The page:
In September, Minister in the Presidency Jeff Radebe said: “A total of 47% of our country’s people are employed by the small business sector. That is 7,3-million people.” To him, small business is big business.
This means that the GCIP-SA is in line with the National Development Plan 2030, which has as an aim the creation of millions of jobs for South Africans.
Out of more than 80 companies, there were 26 semifinalists for the GCIP-SA competition. Nine were in the energy efficiency category, six in water efficiency, five in renewable energy, four in waste beneficiation, and two in the new green buildings category.
During the last week of July, the 26 semifinalists attended business clinics in Durban, Cape Town and Pretoria.
They had one-on-one consultations with topic specialists in key entrepreneurial concepts at the clinics. The topics discussed included financing, intellectual property, product development, marketing and business modelling, all targeted at tackling specific challenges in their businesses.
Insert image. Caption: The Global Cleantech Innovation Programme for small and medium enterprises aims to train, mentor and give access to participating entrepreneurs annually. This promises to boost job creation in the country.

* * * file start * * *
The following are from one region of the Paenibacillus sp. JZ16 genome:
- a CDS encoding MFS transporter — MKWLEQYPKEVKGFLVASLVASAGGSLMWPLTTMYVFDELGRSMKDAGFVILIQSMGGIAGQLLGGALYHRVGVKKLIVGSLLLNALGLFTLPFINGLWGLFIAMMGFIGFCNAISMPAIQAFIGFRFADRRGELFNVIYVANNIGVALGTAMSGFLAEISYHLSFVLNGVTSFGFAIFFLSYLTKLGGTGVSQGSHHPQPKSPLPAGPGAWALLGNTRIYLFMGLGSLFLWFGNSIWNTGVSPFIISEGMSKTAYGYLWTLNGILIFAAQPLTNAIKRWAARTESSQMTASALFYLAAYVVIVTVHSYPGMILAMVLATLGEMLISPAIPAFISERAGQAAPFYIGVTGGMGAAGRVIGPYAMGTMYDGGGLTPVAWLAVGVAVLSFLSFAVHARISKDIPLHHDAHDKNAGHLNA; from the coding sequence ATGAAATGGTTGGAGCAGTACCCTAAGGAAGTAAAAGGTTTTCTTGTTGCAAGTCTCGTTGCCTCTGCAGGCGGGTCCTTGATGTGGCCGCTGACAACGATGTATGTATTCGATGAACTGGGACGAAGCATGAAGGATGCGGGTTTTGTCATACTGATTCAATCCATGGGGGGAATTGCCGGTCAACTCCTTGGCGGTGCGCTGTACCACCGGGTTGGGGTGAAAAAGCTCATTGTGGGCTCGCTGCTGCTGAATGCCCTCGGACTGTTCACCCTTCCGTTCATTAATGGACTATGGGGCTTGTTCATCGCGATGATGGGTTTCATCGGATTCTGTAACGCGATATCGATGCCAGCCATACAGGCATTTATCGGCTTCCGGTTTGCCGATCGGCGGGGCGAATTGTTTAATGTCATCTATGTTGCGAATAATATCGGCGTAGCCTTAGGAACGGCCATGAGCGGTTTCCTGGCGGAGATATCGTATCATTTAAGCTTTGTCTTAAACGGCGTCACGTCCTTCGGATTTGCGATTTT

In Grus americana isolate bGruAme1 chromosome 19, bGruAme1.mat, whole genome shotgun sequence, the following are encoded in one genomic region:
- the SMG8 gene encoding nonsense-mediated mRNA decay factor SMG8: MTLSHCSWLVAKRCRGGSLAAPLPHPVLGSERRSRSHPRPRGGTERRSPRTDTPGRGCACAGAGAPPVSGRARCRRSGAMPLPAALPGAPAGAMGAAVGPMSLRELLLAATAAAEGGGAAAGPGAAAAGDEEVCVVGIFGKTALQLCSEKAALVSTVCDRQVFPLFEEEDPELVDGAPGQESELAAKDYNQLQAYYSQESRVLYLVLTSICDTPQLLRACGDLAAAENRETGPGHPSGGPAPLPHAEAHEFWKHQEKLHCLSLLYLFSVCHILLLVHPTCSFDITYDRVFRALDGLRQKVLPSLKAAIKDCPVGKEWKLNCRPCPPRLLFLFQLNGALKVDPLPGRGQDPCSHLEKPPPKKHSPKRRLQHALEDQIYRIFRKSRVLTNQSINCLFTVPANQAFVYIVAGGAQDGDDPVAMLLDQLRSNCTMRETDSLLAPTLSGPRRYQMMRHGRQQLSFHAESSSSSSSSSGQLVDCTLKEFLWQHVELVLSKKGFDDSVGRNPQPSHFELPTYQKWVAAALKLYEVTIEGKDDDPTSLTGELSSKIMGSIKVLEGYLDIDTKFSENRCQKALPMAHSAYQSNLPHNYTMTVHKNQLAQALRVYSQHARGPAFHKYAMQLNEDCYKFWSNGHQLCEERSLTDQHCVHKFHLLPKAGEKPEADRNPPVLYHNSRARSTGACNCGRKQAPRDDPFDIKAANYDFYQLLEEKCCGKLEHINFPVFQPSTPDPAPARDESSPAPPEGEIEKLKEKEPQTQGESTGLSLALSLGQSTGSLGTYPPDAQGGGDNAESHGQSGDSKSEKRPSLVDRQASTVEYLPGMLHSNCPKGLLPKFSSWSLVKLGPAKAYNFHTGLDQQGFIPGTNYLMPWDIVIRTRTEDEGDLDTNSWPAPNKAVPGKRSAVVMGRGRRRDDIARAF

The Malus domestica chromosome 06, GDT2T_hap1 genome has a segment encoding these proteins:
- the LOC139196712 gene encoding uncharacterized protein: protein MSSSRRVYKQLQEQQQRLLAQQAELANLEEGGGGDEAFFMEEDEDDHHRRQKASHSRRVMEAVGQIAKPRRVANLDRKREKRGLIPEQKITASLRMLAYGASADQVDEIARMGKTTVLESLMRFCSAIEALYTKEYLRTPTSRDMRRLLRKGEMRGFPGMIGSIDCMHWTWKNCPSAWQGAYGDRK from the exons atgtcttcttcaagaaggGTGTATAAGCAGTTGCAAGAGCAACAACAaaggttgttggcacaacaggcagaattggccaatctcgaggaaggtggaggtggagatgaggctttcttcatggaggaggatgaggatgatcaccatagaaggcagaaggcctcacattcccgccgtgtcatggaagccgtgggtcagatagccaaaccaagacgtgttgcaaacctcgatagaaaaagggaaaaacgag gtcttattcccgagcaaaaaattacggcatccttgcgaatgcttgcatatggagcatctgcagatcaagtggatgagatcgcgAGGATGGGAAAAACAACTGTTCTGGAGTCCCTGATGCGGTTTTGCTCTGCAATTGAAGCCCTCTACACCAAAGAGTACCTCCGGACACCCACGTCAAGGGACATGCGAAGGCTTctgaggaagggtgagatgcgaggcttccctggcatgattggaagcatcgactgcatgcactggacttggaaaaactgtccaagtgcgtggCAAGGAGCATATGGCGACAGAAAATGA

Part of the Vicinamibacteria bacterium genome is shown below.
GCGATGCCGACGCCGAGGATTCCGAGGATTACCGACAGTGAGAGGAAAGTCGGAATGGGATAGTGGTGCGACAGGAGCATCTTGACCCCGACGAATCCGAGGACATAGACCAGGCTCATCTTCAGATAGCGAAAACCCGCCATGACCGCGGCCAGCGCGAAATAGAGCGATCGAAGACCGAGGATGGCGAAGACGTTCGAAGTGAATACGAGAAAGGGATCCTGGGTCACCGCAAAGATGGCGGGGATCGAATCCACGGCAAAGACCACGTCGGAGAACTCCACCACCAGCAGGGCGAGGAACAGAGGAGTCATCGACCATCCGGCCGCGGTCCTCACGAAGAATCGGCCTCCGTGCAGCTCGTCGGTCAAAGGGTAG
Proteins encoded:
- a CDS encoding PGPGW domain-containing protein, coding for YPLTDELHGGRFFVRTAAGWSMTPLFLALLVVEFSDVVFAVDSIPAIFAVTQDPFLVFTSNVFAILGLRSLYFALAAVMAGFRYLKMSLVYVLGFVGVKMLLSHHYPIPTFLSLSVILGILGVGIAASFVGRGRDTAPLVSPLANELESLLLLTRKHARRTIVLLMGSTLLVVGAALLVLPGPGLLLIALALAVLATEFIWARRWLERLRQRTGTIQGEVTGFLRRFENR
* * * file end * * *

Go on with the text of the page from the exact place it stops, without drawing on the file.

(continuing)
Gerswynn McKuur, the national project manager of GCIP-SA, said the participants would benefit from the following services:
- Training through national academies, webinars, regional events and business clinics;
- Mentoring by local and international experts on business development and subject matter specialists;
- Access to capital through building relationships with strategic investors, angel groups, pitch panels, networking, and investor connect programmes;
- Showcasing innovations at regional events, national conferences, and through global media exposure.
It was important to note, McKuur said, that GCIP-SA finalists and semifinalists from 2014, 2015 and 2016 were exposed to ongoing opportunities for mentorship and exposure to potential partners, customers and investors, and not only during the year in which they participated in the programme.
“This is part of the GCIP-SA’s mandate of building and maintaining a platform and ecosystem for cleantech innovators in South Africa, and connecting them to relevant international networks.”
For example, arrangements were being made through Unido for three participants to take part in a side event at CoP22 in Marrakech, Morocco, from 7-18 November this year.
Through its extensive training and mentoring programme, McKuur said, the GCIP-SA helped SMEs and start-ups: